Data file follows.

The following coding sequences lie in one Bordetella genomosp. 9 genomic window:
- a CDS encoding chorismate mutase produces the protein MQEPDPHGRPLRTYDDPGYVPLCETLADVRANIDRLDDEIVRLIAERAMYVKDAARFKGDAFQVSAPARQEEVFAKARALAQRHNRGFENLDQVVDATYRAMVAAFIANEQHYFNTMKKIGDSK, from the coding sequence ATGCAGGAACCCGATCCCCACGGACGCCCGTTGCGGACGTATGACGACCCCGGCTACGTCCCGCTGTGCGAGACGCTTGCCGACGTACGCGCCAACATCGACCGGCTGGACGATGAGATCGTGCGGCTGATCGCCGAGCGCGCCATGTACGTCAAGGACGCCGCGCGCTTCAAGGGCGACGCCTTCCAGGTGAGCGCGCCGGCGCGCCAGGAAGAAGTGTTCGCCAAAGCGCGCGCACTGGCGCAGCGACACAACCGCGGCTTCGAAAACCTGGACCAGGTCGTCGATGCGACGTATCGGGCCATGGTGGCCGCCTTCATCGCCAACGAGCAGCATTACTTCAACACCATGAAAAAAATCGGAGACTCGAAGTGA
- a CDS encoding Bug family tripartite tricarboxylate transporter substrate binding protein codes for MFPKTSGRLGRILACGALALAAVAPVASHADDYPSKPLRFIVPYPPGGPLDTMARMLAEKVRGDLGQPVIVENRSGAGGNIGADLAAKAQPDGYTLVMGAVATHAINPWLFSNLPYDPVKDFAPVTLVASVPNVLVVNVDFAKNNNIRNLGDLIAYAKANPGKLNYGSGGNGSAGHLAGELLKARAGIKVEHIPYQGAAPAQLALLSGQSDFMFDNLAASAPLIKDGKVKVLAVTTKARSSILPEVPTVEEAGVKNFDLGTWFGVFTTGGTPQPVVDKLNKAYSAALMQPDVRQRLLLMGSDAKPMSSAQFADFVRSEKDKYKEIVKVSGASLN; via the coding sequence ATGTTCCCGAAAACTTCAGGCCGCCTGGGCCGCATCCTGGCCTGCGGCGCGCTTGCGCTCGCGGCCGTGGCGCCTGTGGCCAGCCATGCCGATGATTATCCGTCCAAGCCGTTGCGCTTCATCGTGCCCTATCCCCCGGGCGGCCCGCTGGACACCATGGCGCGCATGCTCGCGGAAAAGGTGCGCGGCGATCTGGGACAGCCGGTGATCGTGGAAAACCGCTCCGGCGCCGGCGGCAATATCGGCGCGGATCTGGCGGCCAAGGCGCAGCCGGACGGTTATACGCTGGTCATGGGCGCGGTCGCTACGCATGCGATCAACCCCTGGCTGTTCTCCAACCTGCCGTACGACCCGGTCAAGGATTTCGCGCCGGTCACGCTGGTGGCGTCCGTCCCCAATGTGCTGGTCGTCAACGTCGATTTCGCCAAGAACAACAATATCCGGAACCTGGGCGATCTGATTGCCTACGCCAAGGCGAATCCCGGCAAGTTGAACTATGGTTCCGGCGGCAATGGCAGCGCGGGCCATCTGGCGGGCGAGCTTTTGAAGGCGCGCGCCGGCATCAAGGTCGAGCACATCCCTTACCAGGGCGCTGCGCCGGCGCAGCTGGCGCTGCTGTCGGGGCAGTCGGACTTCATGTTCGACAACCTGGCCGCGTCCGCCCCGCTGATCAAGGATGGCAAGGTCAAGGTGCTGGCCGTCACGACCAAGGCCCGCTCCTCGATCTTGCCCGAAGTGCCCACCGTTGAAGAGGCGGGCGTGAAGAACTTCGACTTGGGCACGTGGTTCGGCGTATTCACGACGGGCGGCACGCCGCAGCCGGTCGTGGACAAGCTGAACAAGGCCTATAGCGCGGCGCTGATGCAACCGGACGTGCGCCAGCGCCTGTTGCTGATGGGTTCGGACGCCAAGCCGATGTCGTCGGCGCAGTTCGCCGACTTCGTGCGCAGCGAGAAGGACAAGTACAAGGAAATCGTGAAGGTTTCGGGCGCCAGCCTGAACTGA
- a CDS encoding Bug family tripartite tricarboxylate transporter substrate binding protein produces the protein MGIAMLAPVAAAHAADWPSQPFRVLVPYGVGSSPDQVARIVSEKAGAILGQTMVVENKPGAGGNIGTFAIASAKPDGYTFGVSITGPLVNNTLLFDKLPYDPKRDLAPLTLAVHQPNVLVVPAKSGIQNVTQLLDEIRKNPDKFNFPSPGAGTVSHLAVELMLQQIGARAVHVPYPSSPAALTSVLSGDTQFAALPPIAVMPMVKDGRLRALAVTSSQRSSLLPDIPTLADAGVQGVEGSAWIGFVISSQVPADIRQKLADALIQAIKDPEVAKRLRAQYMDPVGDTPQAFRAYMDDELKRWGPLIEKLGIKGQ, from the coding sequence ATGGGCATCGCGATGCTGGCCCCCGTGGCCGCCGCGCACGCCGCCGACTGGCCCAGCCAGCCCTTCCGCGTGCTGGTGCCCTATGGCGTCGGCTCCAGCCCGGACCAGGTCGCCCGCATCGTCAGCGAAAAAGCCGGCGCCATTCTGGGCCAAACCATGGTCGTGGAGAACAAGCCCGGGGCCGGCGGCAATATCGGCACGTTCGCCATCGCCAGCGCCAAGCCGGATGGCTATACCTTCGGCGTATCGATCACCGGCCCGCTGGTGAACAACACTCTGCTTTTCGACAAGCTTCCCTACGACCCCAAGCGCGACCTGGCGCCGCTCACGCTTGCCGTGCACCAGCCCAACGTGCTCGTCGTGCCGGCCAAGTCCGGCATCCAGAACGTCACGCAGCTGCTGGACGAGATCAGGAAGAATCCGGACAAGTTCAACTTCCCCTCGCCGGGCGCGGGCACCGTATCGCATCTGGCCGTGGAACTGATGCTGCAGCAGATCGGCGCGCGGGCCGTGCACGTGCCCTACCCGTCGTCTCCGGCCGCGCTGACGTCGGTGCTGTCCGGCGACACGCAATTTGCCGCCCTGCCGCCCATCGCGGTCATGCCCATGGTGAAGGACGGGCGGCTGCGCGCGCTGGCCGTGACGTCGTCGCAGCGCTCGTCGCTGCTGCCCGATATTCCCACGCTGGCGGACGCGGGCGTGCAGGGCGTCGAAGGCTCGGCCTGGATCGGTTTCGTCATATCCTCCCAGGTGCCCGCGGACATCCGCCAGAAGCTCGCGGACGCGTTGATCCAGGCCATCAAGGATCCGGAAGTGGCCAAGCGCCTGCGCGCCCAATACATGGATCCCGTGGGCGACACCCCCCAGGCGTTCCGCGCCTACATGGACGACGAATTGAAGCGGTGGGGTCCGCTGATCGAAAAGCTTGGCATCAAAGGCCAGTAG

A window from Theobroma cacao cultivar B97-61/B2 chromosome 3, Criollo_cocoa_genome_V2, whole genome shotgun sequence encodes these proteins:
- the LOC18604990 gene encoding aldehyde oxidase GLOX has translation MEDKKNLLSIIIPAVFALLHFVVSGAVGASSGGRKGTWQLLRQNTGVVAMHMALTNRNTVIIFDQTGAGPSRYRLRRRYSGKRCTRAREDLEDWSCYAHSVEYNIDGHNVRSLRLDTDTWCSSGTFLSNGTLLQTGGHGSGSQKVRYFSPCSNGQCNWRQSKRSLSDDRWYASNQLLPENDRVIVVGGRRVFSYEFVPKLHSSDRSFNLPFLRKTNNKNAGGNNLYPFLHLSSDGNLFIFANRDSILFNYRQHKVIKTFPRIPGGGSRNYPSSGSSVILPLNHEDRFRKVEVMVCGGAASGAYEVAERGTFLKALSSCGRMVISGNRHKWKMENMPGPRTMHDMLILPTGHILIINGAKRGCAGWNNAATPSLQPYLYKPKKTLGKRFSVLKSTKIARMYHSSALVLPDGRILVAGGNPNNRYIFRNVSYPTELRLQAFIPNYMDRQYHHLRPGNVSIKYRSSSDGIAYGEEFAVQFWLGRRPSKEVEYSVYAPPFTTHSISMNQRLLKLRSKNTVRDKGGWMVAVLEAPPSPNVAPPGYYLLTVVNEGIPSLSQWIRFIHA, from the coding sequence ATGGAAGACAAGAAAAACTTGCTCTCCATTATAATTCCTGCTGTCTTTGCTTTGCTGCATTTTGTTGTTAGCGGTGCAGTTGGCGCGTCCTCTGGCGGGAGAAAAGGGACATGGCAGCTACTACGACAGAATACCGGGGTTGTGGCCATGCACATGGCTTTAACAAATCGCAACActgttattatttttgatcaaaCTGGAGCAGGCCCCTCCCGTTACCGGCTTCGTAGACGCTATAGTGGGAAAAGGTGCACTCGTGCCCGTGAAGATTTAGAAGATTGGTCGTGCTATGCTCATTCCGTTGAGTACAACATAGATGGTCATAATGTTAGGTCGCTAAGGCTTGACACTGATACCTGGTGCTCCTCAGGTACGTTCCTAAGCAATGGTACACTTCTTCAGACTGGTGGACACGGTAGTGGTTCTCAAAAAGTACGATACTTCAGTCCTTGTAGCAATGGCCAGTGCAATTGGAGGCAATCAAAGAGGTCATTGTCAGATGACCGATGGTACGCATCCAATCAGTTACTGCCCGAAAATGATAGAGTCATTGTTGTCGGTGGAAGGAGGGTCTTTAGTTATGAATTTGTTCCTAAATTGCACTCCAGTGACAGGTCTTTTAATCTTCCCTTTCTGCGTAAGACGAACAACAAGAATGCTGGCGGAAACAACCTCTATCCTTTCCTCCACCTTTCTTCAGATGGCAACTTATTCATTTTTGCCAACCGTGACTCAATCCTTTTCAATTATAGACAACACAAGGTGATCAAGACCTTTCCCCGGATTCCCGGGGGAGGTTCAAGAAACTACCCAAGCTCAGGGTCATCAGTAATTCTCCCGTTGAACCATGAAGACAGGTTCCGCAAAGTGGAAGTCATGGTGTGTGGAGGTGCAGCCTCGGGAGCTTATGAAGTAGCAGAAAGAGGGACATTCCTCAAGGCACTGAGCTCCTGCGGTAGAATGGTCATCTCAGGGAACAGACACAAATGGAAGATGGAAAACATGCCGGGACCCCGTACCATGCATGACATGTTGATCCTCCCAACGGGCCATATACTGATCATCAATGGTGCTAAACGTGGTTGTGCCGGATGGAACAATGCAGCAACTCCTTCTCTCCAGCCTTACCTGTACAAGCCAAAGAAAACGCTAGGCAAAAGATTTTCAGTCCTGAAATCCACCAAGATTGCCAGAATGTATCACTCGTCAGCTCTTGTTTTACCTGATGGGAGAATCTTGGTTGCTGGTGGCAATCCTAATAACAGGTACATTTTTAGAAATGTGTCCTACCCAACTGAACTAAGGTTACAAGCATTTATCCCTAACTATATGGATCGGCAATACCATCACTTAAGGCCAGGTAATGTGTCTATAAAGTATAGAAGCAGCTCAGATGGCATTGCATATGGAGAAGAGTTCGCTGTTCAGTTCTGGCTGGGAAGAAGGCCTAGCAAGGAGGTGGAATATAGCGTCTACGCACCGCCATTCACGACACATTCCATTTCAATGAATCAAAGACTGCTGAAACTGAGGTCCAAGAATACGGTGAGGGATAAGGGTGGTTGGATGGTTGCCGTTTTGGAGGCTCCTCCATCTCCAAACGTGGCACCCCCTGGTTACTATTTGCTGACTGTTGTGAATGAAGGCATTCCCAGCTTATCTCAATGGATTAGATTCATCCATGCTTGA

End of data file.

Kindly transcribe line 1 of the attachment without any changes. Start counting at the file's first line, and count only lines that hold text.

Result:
The following coding sequences lie in one Bordetella genomosp. 9 genomic window: